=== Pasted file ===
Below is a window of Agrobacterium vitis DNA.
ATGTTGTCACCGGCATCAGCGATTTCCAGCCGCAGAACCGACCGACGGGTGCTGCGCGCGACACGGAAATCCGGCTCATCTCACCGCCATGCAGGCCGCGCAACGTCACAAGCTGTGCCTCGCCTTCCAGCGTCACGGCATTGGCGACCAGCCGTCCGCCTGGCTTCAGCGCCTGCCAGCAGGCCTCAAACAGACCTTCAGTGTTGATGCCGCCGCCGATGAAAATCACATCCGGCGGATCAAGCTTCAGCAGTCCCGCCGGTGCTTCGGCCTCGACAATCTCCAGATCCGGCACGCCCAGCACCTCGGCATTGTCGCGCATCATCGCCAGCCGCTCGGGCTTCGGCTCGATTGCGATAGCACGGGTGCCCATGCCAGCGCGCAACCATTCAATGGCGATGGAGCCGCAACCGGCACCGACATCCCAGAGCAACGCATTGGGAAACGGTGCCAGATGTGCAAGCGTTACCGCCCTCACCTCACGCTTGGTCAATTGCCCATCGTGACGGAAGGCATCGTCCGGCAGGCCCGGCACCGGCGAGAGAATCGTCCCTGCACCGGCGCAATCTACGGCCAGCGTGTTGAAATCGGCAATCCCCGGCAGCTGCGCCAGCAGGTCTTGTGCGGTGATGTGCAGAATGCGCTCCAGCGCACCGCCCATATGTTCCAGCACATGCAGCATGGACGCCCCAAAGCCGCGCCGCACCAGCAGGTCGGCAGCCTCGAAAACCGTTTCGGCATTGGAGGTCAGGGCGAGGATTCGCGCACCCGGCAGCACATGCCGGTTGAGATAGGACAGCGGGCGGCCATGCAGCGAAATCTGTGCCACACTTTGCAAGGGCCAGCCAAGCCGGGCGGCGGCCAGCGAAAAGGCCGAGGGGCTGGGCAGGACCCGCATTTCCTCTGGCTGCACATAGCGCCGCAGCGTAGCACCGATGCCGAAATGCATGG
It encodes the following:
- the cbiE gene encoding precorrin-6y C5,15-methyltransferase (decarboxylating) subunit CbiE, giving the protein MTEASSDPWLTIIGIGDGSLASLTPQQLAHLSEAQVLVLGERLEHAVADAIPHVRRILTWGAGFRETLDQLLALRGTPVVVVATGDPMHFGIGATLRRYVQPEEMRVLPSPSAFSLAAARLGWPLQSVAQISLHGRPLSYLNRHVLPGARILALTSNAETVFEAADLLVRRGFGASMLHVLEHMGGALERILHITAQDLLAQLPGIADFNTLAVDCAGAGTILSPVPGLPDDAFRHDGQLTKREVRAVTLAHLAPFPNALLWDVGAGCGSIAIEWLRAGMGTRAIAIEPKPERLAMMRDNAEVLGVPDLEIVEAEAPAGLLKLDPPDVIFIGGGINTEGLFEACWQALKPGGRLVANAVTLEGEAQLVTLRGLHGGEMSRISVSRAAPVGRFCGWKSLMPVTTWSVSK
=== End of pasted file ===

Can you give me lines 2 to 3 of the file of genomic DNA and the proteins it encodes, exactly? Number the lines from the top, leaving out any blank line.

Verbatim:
ATGTTGTCACCGGCATCAGCGATTTCCAGCCGCAGAACCGACCGACGGGTGCTGCGCGCGACACGGAAATCCGGCTCATCTCACCGCCATGCAGGCCGCGCAACGTCACAAGCTGTGCCTCGCCTTCCAGCGTCACGGCATTGGCGACCAGCCGTCCGCCTGGCTTCAGCGCCTGCCAGCAGGCCTCAAACAGACCTTCAGTGTTGATGCCGCCGCCGATGAAAATCACATCCGGCGGATCAAGCTTCAGCAGTCCCGCCGGTGCTTCGGCCTCGACAATCTCCAGATCCGGCACGCCCAGCACCTCGGCATTGTCGCGCATCATCGCCAGCCGCTCGGGCTTCGGCTCGATTGCGATAGCACGGGTGCCCATGCCAGCGCGCAACCATTCAATGGCGATGGAGCCGCAACCGGCACCGACATCCCAGAGCAACGCATTGGGAAACGGTGCCAGATGTGCAAGCGTTACCGCCCTCACCTCACGCTTGGTCAATTGCCCATCGTGACGGAAGGCATCGTCCGGCAGGCCCGGCACCGGCGAGAGAATCGTCCCTGCACCGGCGCAATCTACGGCCAGCGTGTTGAAATCGGCAATCCCCGGCAGCTGCGCCAGCAGGTCTTGTGCGGTGATGTGCAGAATGCGCTCCAGCGCACCGCCCATATGTTCCAGCACATGCAGCATGGACGCCCCAAAGCCGCGCCGCACCAGCAGGTCGGCAGCCTCGAAAACCGTTTCGGCATTGGAGGTCAGGGCGAGGATTCGCGCACCCGGCAGCACATGCCGGTTGAGATAGGACAGCGGGCGGCCATGCAGCGAAATCTGTGCCACACTTTGCAAGGGCCAGCCAAGCCGGGCGGCGGCCAGCGAAAAGGCCGAGGGGCTGGGCAGGACCCGCATTTCCTCTGGCTGCACATAGCGCCGCAGCGTAGCACCGATGCCGAAATGCATGG
It encodes the following: